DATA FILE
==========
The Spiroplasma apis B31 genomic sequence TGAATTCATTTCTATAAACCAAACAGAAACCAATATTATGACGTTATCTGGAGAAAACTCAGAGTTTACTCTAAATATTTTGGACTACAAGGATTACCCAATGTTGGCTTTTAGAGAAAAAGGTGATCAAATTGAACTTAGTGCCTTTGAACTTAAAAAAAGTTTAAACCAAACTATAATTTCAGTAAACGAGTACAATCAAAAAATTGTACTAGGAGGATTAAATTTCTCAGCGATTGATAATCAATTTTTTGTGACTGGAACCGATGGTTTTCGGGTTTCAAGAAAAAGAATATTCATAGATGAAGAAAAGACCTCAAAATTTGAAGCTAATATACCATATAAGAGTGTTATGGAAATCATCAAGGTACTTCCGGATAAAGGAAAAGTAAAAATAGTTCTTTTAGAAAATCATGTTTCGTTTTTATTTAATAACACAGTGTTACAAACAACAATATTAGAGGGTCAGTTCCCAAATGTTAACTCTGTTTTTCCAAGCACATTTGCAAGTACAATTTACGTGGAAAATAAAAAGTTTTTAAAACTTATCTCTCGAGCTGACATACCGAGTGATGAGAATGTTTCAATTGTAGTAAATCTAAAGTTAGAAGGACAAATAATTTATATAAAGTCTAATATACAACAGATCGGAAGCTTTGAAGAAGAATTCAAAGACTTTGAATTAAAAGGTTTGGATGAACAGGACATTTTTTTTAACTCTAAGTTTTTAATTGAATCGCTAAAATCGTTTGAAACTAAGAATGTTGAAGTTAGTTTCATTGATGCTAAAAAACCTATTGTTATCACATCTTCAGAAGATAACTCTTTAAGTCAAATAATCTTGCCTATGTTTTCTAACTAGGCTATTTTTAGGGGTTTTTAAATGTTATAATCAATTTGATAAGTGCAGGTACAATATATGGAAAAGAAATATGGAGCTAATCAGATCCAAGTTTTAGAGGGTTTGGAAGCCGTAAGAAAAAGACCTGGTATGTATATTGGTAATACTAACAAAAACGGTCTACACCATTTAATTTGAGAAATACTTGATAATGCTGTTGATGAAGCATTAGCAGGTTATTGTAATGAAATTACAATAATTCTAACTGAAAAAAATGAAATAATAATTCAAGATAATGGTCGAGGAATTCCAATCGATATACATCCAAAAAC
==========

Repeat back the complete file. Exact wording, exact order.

The Spiroplasma apis B31 genomic sequence TGAATTCATTTCTATAAACCAAACAGAAACCAATATTATGACGTTATCTGGAGAAAACTCAGAGTTTACTCTAAATATTTTGGACTACAAGGATTACCCAATGTTGGCTTTTAGAGAAAAAGGTGATCAAATTGAACTTAGTGCCTTTGAACTTAAAAAAAGTTTAAACCAAACTATAATTTCAGTAAACGAGTACAATCAAAAAATTGTACTAGGAGGATTAAATTTCTCAGCGATTGATAATCAATTTTTTGTGACTGGAACCGATGGTTTTCGGGTTTCAAGAAAAAGAATATTCATAGATGAAGAAAAGACCTCAAAATTTGAAGCTAATATACCATATAAGAGTGTTATGGAAATCATCAAGGTACTTCCGGATAAAGGAAAAGTAAAAATAGTTCTTTTAGAAAATCATGTTTCGTTTTTATTTAATAACACAGTGTTACAAACAACAATATTAGAGGGTCAGTTCCCAAATGTTAACTCTGTTTTTCCAAGCACATTTGCAAGTACAATTTACGTGGAAAATAAAAAGTTTTTAAAACTTATCTCTCGAGCTGACATACCGAGTGATGAGAATGTTTCAATTGTAGTAAATCTAAAGTTAGAAGGACAAATAATTTATATAAAGTCTAATATACAACAGATCGGAAGCTTTGAAGAAGAATTCAAAGACTTTGAATTAAAAGGTTTGGATGAACAGGACATTTTTTTTAACTCTAAGTTTTTAATTGAATCGCTAAAATCGTTTGAAACTAAGAATGTTGAAGTTAGTTTCATTGATGCTAAAAAACCTATTGTTATCACATCTTCAGAAGATAACTCTTTAAGTCAAATAATCTTGCCTATGTTTTCTAACTAGGCTATTTTTAGGGGTTTTTAAATGTTATAATCAATTTGATAAGTGCAGGTACAATATATGGAAAAGAAATATGGAGCTAATCAGATCCAAGTTTTAGAGGGTTTGGAAGCCGTAAGAAAAAGACCTGGTATGTATATTGGTAATACTAACAAAAACGGTCTACACCATTTAATTTGAGAAATACTTGATAATGCTGTTGATGAAGCATTAGCAGGTTATTGTAATGAAATTACAATAATTCTAACTGAAAAAAATGAAATAATAATTCAAGATAATGGTCGAGGAATTCCAATCGATATACATCCAAAAAC